Scientists overwhelmingly agree that:
- Climate change is real, and
- It is caused by human activity.
Human activity has increased the concentration of greenhouse gases and in doing so changed the global climate. The overall increase in Earth’s average temperature has already had a severe impact on humanity, including increasingly deadly weather events, famine, and wildfires.
If the planet’s temperature increases by 2° Celcius, scientists warn that the impact will be catastrophic and threaten the very foundations of life on Earth.
Greenhouse gases trap heat in the Earth’s atmosphere and as a result warm the Earth’s climate. Carbon dioxide is by far the most significant greenhouse gas in terms of its contribution to global warming.
Climate change is a global challenge; every country in the world has a role to play. In Canada, the federal government has set a target of becoming a net-zero carbon emitting nation by 2050. However, Ontario is only seeking to reduce carbon emissions to a rate of 30% below the level of emissions the province created in 2005.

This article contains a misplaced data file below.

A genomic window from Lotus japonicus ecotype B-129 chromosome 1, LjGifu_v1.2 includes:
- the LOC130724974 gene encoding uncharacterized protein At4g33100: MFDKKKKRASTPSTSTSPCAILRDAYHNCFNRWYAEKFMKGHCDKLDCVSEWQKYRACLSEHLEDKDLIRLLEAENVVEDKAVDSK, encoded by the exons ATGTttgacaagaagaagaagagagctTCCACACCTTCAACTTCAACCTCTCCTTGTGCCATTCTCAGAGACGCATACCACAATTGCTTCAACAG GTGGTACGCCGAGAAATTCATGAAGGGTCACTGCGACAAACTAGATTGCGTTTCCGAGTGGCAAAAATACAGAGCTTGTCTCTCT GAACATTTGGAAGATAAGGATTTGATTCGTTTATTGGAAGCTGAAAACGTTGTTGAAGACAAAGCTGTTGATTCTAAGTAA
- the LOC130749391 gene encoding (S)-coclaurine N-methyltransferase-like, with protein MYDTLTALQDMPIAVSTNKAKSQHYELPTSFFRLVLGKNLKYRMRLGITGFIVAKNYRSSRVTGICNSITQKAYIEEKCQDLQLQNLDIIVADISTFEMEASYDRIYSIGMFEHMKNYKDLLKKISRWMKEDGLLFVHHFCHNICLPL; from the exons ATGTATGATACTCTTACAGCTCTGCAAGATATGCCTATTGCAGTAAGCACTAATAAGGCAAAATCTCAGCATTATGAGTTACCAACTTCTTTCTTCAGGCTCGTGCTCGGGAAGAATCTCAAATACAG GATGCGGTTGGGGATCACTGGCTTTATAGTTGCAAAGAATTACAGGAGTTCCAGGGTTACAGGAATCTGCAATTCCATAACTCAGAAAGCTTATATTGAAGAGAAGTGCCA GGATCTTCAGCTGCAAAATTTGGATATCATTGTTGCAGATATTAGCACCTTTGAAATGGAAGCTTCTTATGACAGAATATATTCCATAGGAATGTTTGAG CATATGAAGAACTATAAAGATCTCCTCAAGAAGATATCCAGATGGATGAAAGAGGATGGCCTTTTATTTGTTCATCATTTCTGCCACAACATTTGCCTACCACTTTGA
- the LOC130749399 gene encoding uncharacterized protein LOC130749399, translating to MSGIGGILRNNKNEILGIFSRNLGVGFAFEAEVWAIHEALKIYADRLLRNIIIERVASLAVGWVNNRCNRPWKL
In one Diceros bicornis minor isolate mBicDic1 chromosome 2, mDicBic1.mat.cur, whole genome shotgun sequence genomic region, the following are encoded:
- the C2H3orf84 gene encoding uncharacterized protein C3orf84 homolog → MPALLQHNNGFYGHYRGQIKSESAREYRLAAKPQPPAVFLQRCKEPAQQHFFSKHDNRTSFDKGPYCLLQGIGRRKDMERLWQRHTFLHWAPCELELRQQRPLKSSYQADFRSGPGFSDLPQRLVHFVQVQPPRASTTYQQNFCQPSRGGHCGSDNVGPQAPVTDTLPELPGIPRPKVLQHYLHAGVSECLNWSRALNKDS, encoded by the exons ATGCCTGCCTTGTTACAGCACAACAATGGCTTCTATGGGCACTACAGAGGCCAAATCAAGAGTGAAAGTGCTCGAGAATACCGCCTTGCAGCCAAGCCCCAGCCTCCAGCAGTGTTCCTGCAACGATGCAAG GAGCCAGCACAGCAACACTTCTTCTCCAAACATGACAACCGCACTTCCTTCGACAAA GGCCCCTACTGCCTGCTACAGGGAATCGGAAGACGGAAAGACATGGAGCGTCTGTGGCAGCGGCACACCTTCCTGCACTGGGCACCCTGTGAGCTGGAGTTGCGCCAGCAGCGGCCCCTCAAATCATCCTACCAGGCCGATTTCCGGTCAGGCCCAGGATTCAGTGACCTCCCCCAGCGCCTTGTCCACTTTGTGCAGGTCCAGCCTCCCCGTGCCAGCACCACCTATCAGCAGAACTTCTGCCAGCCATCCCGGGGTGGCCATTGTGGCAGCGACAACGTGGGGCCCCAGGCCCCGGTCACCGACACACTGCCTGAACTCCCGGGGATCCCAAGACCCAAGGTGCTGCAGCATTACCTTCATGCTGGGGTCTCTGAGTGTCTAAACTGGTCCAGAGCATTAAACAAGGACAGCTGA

For Canada to succeed, all provinces will need to work together to reach the national goal.
As a large province with people spread out across a vast land mass in a colder, northern climate, Ontario’s carbon emissions are mostly created by burning fuel for transportation, building operations (such as heating), and in heavy industrial activities. These three types of activity account for three-quarters of Ontario’s carbon emissions.
Fortunately, there are attainable solutions that will allow Ontarians to continue enjoying their quality of life while shifting fuels that don’t contribute to climate change. This largely involves using carbon-free electricity sources, including hydroelectric, nuclear and renewable power. Ontario already uses all three types of non-emitting power but will need much more of them along with the infrastructure to get that clean electricity wherever it is required so everyone can switch to non-emitting power.
This series of white papers looks at the challenges Ontario faces in addressing climate change and proposes how to move forward to create a prosperous, net-zero carbon emissions future in Ontario.